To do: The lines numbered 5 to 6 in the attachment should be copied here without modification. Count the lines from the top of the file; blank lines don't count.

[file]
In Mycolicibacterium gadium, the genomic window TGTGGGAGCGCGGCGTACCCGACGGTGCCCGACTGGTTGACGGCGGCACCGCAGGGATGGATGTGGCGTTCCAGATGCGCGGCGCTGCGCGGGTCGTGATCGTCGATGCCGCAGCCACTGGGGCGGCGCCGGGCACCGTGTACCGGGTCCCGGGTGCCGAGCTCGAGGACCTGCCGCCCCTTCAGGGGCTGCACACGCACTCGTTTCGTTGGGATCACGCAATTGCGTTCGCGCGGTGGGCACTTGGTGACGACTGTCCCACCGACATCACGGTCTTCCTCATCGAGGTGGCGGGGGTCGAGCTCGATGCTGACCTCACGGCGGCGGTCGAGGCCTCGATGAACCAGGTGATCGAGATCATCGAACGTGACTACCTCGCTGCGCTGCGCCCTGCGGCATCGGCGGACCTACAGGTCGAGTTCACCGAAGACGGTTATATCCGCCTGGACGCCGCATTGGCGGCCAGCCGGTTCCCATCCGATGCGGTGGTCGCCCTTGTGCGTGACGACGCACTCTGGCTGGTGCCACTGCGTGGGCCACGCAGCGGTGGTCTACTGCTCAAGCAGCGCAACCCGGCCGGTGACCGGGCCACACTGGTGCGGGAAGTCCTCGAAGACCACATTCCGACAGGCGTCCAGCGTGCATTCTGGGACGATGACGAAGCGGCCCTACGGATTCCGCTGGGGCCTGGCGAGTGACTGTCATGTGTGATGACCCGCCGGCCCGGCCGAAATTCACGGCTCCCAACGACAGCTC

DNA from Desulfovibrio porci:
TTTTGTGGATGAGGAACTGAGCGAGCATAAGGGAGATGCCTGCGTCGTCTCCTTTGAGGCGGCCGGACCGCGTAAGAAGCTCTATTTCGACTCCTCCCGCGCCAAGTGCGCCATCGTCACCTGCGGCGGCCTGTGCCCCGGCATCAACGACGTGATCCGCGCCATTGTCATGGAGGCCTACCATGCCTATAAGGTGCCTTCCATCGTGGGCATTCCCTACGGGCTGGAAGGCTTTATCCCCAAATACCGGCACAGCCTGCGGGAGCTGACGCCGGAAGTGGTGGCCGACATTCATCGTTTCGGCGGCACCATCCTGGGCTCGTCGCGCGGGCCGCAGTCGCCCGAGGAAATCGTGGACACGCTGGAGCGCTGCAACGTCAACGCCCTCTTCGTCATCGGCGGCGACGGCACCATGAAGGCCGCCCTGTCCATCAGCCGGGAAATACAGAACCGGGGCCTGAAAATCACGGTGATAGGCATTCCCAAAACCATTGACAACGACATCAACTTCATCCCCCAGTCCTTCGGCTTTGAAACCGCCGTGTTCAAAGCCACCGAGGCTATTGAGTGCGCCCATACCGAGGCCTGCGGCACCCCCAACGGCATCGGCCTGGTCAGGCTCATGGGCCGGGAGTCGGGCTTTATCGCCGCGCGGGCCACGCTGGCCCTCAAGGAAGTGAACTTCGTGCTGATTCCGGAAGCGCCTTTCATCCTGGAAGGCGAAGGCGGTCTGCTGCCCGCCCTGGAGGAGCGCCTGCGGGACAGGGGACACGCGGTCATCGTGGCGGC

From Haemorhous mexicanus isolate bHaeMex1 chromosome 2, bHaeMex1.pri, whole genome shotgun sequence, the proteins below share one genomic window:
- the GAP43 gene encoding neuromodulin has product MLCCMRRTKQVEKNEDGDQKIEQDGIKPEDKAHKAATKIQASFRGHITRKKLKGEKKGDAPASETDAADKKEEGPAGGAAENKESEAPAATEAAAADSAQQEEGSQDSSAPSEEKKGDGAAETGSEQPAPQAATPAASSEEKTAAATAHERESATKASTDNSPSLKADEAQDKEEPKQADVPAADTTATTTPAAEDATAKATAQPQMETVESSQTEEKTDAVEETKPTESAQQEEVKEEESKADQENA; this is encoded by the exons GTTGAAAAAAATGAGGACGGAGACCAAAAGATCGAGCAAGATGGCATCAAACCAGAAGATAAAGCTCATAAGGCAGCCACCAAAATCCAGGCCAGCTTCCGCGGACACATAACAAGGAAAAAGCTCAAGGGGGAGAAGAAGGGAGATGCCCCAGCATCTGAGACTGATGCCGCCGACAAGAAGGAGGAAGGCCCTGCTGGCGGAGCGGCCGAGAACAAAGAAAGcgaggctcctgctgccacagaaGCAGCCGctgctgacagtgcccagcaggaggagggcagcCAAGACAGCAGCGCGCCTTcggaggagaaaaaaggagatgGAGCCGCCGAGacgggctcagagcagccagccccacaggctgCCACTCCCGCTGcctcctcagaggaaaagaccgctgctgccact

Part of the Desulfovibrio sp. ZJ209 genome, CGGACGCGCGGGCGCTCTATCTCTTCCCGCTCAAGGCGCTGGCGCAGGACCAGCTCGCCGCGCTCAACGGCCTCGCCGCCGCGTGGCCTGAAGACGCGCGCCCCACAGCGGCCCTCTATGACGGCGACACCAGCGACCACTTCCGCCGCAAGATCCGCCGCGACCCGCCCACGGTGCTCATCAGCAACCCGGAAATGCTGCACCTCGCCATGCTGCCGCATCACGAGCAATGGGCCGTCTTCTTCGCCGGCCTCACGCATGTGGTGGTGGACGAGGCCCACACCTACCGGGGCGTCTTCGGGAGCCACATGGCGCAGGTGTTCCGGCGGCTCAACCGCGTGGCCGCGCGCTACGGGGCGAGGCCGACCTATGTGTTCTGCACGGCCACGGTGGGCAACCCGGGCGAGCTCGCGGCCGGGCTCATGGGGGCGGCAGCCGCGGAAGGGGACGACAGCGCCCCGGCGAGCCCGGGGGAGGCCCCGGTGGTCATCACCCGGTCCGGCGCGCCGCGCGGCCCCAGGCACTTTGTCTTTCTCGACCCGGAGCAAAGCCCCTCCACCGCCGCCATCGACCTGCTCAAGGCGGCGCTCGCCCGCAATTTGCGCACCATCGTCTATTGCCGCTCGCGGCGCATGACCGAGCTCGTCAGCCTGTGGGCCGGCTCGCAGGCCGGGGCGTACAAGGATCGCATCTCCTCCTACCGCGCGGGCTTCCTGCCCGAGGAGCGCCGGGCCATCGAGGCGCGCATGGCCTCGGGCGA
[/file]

- the GAP43 gene encoding neuromodulin has product MLCCMRRTKQVEKNEDGDQKIEQDGIKPEDKAHKAATKIQASFRGHITRKKLKGEKKGDAPASETDAADKKEEGPAGGAAENKESEAPAATEAAAADSAQQEEGSQDSSAPSEEKKGDGAAETGSEQPAPQAATPAASSEEKTAAATAHERESATKASTDNSPSLKADEAQDKEEPKQADVPAADTTATTTPAAEDATAKATAQPQMETVESSQTEEKTDAVEETKPTESAQQEEVKEEESKADQENA; this is encoded by the exons GTTGAAAAAAATGAGGACGGAGACCAAAAGATCGAGCAAGATGGCATCAAACCAGAAGATAAAGCTCATAAGGCAGCCACCAAAATCCAGGCCAGCTTCCGCGGACACATAACAAGGAAAAAGCTCAAGGGGGAGAAGAAGGGAGATGCCCCAGCATCTGAGACTGATGCCGCCGACAAGAAGGAGGAAGGCCCTGCTGGCGGAGCGGCCGAGAACAAAGAAAGcgaggctcctgctgccacagaaGCAGCCGctgctgacagtgcccagcaggaggagggcagcCAAGACAGCAGCGCGCCTTcggaggagaaaaaaggagatgGAGCCGCCGAGacgggctcagagcagccagccccacaggctgCCACTCCCGCTGcctcctcagaggaaaagaccgctgctgccact

Part of the Desulfovibrio sp. ZJ209 genome, CGGACGCGCGGGCGCTCTATCTCTTCCCGCTCAAGGCGCTGGCGCAGGACCAGCTCGCCGCGCTCAACGGCCTCGCCGCCGCGTGGCCTGAAGACGCGCGCCCCACAGCGGCCCTCTATGACGGCGACACCAGCGACCACTTCCGCCGCAAGATCCGCCGCGACCCGCCCACGGTGCTCATCAGCAACCCGGAAATGCTGCACCTCGCCATGCTGCCGCATCACGAGCAATGGGCCGTCTTCTTCGCCGGCCTCACGCATGTGGTGGTGGACGAGGCCCACACCTACCGGGGCGTCTTCGGGAGCCACATGGCGCAGGTGTTCCGGCGGCTCAACCGCGTGGCCGCGCGCTACGGGGCGAGGCCGACCTATGTGTTCTGCACGGCCACGGTGGGCAACCCGGGCGAGCTCGCGGCCGGGCTCATGGGGGCGGCAGCCGCGGAAGGGGACGACAGCGCCCCGGCGAGCCCGGGGGAGGCCCCGGTGGTCATCACCCGGTCCGGCGCGCCGCGCGGCCCCAGGCACTTTGTCTTTCTCGACCCGGAGCAAAGCCCCTCCACCGCCGCCATCGACCTGCTCAAGGCGGCGCTCGCCCGCAATTTGCGCACCATCGTCTATTGCCGCTCGCGGCGCATGACCGAGCTCGTCAGCCTGTGGGCCGGCTCGCAGGCCGGGGCGTACAAGGATCGCATCTCCTCCTACCGCGCGGGCTTCCTGCCCGAGGAGCGCCGGGCCATCGAGGCGCGCATGGCCTCGGGCGA